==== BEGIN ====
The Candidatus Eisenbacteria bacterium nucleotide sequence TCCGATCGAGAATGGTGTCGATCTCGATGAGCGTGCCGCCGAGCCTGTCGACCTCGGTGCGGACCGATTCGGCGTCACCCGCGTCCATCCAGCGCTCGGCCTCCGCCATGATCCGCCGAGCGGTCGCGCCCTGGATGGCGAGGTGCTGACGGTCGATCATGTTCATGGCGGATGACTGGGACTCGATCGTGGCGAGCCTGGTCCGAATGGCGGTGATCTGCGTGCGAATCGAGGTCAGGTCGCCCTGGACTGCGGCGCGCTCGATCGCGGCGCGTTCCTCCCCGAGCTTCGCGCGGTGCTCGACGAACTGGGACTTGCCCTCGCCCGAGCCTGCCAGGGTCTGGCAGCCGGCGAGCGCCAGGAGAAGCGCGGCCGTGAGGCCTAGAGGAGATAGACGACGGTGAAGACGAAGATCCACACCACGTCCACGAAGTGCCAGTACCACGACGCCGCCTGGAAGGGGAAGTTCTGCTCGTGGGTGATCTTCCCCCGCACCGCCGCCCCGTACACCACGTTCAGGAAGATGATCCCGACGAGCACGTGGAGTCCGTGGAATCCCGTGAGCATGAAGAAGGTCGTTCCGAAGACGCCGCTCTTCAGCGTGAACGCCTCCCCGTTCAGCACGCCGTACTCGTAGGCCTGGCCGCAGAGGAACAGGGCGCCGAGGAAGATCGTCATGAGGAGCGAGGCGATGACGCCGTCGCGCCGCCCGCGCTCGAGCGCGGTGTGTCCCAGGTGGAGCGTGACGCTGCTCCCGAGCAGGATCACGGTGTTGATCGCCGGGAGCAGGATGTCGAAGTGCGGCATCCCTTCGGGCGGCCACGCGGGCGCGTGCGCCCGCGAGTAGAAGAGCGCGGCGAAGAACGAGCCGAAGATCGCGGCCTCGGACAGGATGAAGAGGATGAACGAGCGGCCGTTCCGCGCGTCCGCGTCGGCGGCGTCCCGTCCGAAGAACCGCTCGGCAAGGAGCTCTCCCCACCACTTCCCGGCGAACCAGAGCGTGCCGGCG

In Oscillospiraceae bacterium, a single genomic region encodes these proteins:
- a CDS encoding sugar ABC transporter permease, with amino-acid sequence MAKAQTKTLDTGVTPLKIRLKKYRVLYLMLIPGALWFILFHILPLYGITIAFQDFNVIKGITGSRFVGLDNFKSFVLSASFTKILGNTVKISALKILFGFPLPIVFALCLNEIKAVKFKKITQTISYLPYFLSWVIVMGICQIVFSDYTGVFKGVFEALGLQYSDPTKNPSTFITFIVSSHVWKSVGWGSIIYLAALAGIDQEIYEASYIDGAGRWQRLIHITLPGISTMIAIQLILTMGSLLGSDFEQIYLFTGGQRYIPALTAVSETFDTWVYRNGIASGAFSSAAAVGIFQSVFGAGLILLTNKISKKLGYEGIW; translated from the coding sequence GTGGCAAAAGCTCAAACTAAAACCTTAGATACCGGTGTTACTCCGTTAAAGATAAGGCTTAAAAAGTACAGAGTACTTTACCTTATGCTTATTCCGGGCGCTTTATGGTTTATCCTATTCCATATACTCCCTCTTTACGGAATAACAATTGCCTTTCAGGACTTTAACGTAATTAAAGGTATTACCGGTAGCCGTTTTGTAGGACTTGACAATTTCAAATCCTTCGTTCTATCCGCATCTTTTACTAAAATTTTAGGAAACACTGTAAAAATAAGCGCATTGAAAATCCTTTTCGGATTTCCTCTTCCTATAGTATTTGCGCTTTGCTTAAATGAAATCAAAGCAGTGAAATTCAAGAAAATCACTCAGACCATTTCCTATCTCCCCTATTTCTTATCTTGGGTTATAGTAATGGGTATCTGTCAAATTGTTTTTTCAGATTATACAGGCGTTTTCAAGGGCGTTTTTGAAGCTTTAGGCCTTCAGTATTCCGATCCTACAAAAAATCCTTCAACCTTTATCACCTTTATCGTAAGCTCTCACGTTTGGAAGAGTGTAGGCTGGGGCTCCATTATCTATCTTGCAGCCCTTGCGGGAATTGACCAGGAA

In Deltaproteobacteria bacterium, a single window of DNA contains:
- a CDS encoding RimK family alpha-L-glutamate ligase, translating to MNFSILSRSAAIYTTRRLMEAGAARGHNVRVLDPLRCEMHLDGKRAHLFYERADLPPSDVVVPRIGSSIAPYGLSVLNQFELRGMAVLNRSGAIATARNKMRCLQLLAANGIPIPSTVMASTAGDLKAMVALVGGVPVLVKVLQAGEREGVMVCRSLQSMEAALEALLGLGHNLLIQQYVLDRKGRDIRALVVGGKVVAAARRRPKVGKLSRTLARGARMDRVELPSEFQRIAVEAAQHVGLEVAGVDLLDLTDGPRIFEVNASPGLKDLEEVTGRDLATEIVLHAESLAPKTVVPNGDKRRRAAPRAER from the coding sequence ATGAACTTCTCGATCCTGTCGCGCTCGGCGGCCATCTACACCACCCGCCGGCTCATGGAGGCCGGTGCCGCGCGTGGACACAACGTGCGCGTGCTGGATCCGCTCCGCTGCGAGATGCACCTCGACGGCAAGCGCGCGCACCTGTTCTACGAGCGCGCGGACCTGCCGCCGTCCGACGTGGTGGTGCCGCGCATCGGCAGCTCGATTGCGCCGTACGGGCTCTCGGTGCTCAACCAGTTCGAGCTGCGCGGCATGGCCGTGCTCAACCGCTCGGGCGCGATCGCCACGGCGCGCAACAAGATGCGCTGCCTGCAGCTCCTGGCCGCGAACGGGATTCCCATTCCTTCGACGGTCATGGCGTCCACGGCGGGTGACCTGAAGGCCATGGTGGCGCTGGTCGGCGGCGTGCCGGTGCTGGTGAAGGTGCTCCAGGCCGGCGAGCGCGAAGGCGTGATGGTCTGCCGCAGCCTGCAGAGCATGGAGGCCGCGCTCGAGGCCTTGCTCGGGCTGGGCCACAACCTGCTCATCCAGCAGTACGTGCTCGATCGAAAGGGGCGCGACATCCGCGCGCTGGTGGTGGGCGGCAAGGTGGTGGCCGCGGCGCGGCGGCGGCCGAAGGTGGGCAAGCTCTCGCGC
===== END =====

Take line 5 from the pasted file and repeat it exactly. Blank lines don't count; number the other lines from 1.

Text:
- a CDS encoding RimK family alpha-L-glutamate ligase, translating to MNFSILSRSAAIYTTRRLMEAGAARGHNVRVLDPLRCEMHLDGKRAHLFYERADLPPSDVVVPRIGSSIAPYGLSVLNQFELRGMAVLNRSGAIATARNKMRCLQLLAANGIPIPSTVMASTAGDLKAMVALVGGVPVLVKVLQAGEREGVMVCRSLQSMEAALEALLGLGHNLLIQQYVLDRKGRDIRALVVGGKVVAAARRRPKVGKLSRTLARGARMDRVELPSEFQRIAVEAAQHVGLEVAGVDLLDLTDGPRIFEVNASPGLKDLEEVTGRDLATEIVLHAESLAPKTVVPNGDKRRRAAPRAER from the coding sequence ATGAACTTCTCGATCCTGTCGCGCTCGGCGGCCATCTACACCACCCGCCGGCTCATGGAGGCCGGTGCCGCGCGTGGACACAACGTGCGCGTGCTGGATCCGCTCCGCTGCGAGATGCACCTCGACGGCAAGCGCGCGCACCTGTTCTACGAGCGCGCGGACCTGCCGCCGTCCGACGTGGTGGTGCCGCGCATCGGCAGCTCGATTGCGCCGTACGGGCTCTCGGTGCTCAACCAGTTCGAGCTGCGCGGCATGGCCGTGCTCAACCGCTCGGGCGCGATCGCCACGGCGCGCAACAAGATGCGCTGCCTGCAGCTCCTGGCCGCGAACGGGATTCCCATTCCTTCGACGGTCATGGCGTCCACGGCGGGTGACCTGAAGGCCATGGTGGCGCTGGTCGGCGGCGTGCCGGTGCTGGTGAAGGTGCTCCAGGCCGGCGAGCGCGAAGGCGTGATGGTCTGCCGCAGCCTGCAGAGCATGGAGGCCGCGCTCGAGGCCTTGCTCGGGCTGGGCCACAACCTGCTCATCCAGCAGTACGTGCTCGATCGAAAGGGGCGCGACATCCGCGCGCTGGTGGTGGGCGGCAAGGTGGTGGCCGCGGCGCGGCGGCGGCCGAAGGTGGGCAAGCTCTCGCGC